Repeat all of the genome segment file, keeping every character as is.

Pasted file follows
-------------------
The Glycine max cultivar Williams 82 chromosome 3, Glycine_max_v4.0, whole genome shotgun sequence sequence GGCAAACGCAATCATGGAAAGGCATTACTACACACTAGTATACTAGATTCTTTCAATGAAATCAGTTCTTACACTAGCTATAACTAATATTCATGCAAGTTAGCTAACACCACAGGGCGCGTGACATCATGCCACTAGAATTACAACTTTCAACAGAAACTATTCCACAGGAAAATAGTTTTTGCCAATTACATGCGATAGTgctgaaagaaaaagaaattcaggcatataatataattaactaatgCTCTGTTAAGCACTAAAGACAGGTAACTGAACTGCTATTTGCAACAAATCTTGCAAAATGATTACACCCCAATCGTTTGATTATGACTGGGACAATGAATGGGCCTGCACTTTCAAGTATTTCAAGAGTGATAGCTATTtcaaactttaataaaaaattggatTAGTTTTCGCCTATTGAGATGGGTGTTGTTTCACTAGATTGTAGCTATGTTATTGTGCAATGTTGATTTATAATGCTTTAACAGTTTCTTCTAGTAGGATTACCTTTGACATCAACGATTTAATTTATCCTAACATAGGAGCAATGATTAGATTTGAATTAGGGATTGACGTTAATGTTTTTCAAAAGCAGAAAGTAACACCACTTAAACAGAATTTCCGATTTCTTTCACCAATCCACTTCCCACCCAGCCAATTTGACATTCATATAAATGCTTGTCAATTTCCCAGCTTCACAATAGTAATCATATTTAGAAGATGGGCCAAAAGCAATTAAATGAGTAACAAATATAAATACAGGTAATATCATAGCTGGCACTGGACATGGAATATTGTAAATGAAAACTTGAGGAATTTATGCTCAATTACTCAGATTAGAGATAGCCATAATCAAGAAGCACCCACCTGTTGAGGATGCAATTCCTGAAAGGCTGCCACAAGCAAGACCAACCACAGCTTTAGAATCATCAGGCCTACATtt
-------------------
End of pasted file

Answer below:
The Glycine max cultivar Williams 82 chromosome 3, Glycine_max_v4.0, whole genome shotgun sequence sequence GGCAAACGCAATCATGGAAAGGCATTACTACACACTAGTATACTAGATTCTTTCAATGAAATCAGTTCTTACACTAGCTATAACTAATATTCATGCAAGTTAGCTAACACCACAGGGCGCGTGACATCATGCCACTAGAATTACAACTTTCAACAGAAACTATTCCACAGGAAAATAGTTTTTGCCAATTACATGCGATAGTgctgaaagaaaaagaaattcaggcatataatataattaactaatgCTCTGTTAAGCACTAAAGACAGGTAACTGAACTGCTATTTGCAACAAATCTTGCAAAATGATTACACCCCAATCGTTTGATTATGACTGGGACAATGAATGGGCCTGCACTTTCAAGTATTTCAAGAGTGATAGCTATTtcaaactttaataaaaaattggatTAGTTTTCGCCTATTGAGATGGGTGTTGTTTCACTAGATTGTAGCTATGTTATTGTGCAATGTTGATTTATAATGCTTTAACAGTTTCTTCTAGTAGGATTACCTTTGACATCAACGATTTAATTTATCCTAACATAGGAGCAATGATTAGATTTGAATTAGGGATTGACGTTAATGTTTTTCAAAAGCAGAAAGTAACACCACTTAAACAGAATTTCCGATTTCTTTCACCAATCCACTTCCCACCCAGCCAATTTGACATTCATATAAATGCTTGTCAATTTCCCAGCTTCACAATAGTAATCATATTTAGAAGATGGGCCAAAAGCAATTAAATGAGTAACAAATATAAATACAGGTAATATCATAGCTGGCACTGGACATGGAATATTGTAAATGAAAACTTGAGGAATTTATGCTCAATTACTCAGATTAGAGATAGCCATAATCAAGAAGCACCCACCTGTTGAGGATGCAATTCCTGAAAGGCTGCCACAAGCAAGACCAACCACAGCTTTAGAATCATCAGGCCTACATtt